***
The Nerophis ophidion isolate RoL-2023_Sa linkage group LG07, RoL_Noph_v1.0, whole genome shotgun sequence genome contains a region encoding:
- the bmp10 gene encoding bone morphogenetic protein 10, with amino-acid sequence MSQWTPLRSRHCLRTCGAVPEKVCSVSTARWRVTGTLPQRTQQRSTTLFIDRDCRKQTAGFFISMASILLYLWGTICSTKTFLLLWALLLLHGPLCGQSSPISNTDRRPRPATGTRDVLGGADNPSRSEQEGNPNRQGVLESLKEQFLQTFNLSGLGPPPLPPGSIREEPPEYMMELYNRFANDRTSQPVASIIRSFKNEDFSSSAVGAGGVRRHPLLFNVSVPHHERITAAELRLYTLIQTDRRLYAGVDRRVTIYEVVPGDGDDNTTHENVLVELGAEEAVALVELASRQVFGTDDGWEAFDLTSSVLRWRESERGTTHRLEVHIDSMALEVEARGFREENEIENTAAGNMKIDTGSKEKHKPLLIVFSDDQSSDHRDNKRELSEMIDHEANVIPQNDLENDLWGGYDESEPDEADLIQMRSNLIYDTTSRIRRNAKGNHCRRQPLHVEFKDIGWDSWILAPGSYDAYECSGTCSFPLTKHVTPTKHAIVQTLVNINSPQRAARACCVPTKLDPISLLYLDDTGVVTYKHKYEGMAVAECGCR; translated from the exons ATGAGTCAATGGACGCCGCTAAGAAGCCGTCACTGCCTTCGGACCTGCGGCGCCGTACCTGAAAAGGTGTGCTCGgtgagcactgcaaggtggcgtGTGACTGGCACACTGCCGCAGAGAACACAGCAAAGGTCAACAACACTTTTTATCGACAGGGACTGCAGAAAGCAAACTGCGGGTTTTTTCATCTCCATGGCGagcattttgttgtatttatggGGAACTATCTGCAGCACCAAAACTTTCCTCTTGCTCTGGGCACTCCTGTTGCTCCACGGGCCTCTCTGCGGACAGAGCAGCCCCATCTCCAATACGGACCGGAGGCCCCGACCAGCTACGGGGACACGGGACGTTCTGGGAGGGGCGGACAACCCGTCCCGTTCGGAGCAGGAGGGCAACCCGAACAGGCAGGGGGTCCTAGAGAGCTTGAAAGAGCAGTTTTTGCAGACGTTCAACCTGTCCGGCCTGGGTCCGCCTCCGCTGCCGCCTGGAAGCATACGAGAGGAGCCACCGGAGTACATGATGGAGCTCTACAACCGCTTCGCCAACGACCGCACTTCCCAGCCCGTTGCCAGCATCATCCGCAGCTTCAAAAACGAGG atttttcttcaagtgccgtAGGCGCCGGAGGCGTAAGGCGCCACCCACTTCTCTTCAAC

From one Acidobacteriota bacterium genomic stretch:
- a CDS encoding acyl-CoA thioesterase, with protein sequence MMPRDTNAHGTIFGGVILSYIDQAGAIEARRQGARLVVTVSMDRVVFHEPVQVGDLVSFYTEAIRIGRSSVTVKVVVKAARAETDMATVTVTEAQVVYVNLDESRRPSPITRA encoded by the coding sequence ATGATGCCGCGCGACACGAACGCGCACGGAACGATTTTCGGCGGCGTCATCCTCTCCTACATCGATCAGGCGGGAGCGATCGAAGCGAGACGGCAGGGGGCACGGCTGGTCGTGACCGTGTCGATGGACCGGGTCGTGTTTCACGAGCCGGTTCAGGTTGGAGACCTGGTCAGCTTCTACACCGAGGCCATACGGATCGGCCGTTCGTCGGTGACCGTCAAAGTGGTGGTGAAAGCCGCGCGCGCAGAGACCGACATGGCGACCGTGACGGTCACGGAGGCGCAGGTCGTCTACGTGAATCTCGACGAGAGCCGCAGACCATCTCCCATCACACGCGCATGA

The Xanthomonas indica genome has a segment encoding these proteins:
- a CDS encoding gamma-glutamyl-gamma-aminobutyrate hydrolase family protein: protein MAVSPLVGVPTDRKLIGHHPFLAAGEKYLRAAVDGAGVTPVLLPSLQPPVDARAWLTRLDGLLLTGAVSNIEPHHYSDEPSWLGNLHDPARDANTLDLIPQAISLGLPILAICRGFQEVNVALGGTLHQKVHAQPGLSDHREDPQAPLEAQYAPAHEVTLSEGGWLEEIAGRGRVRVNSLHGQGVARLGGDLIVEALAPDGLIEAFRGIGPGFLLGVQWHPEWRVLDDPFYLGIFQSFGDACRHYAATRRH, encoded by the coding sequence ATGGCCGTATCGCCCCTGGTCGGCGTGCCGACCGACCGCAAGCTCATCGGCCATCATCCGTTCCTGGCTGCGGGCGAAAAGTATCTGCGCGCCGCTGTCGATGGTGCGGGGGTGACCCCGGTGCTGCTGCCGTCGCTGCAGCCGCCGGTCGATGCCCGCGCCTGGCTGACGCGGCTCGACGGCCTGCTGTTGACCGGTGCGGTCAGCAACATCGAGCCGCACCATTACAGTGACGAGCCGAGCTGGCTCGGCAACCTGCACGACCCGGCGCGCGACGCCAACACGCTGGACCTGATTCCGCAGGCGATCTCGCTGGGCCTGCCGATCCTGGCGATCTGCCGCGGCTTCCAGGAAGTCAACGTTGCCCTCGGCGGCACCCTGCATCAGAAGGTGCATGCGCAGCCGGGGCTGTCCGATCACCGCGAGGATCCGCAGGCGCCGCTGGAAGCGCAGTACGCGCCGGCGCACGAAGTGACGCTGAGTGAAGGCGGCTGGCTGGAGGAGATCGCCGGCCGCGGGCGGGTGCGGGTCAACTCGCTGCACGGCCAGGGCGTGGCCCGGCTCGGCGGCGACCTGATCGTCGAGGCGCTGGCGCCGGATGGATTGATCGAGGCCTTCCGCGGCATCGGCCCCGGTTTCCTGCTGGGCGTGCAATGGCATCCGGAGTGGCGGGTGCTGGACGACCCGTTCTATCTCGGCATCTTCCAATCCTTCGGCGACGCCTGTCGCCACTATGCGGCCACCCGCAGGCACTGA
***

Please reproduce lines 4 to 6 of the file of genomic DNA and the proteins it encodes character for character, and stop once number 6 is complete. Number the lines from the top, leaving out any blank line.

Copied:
- a CDS encoding acyl-CoA thioesterase, with protein sequence MMPRDTNAHGTIFGGVILSYIDQAGAIEARRQGARLVVTVSMDRVVFHEPVQVGDLVSFYTEAIRIGRSSVTVKVVVKAARAETDMATVTVTEAQVVYVNLDESRRPSPITRA encoded by the coding sequence ATGATGCCGCGCGACACGAACGCGCACGGAACGATTTTCGGCGGCGTCATCCTCTCCTACATCGATCAGGCGGGAGCGATCGAAGCGAGACGGCAGGGGGCACGGCTGGTCGTGACCGTGTCGATGGACCGGGTCGTGTTTCACGAGCCGGTTCAGGTTGGAGACCTGGTCAGCTTCTACACCGAGGCCATACGGATCGGCCGTTCGTCGGTGACCGTCAAAGTGGTGGTGAAAGCCGCGCGCGCAGAGACCGACATGGCGACCGTGACGGTCACGGAGGCGCAGGTCGTCTACGTGAATCTCGACGAGAGCCGCAGACCATCTCCCATCACACGCGCATGA

The Xanthomonas indica genome has a segment encoding these proteins:
- a CDS encoding gamma-glutamyl-gamma-aminobutyrate hydrolase family protein: protein MAVSPLVGVPTDRKLIGHHPFLAAGEKYLRAAVDGAGVTPVLLPSLQPPVDARAWLTRLDGLLLTGAVSNIEPHHYSDEPSWLGNLHDPARDANTLDLIPQAISLGLPILAICRGFQEVNVALGGTLHQKVHAQPGLSDHREDPQAPLEAQYAPAHEVTLSEGGWLEEIAGRGRVRVNSLHGQGVARLGGDLIVEALAPDGLIEAFRGIGPGFLLGVQWHPEWRVLDDPFYLGIFQSFGDACRHYAATRRH, encoded by the coding sequence ATGGCCGTATCGCCCCTGGTCGGCGTGCCGACCGACCGCAAGCTCATCGGCCATCATCCGTTCCTGGCTGCGGGCGAAAAGTATCTGCGCGCCGCTGTCGATGGTGCGGGGGTGACCCCGGTGCTGCTGCCGTCGCTGCAGCCGCCGGTCGATGCCCGCGCCTGGCTGACGCGGCTCGACGGCCTGCTGTTGACCGGTGCGGTCAGCAACATCGAGCCGCACCATTACAGTGACGAGCCGAGCTGGCTCGGCAACCTGCACGACCCGGCGCGCGACGCCAACACGCTGGACCTGATTCCGCAGGCGATCTCGCTGGGCCTGCCGATCCTGGCGATCTGCCGCGGCTTCCAGGAAGTCAACGTTGCCCTCGGCGGCACCCTGCATCAGAAGGTGCATGCGCAGCCGGGGCTGTCCGATCACCGCGAGGATCCGCAGGCGCCGCTGGAAGCGCAGTACGCGCCGGCGCACGAAGTGACGCTGAGTGAAGGCGGCTGGCTGGAGGAGATCGCCGGCCGCGGGCGGGTGCGGGTCAACTCGCTGCACGGCCAGGGCGTGGCCCGGCTCGGCGGCGACCTGATCGTCGAGGCGCTGGCGCCGGATGGATTGATCGAGGCCTTCCGCGGCATCGGCCCCGGTTTCCTGCTGGGCGTGCAATGGCATCCGGAGTGGCGGGTGCTGGACGACCCGTTCTATCTCGGCATCTTCCAATCCTTCGGCGACGCCTGTCGCCACTATGCGGCCACCCGCAGGCACTGA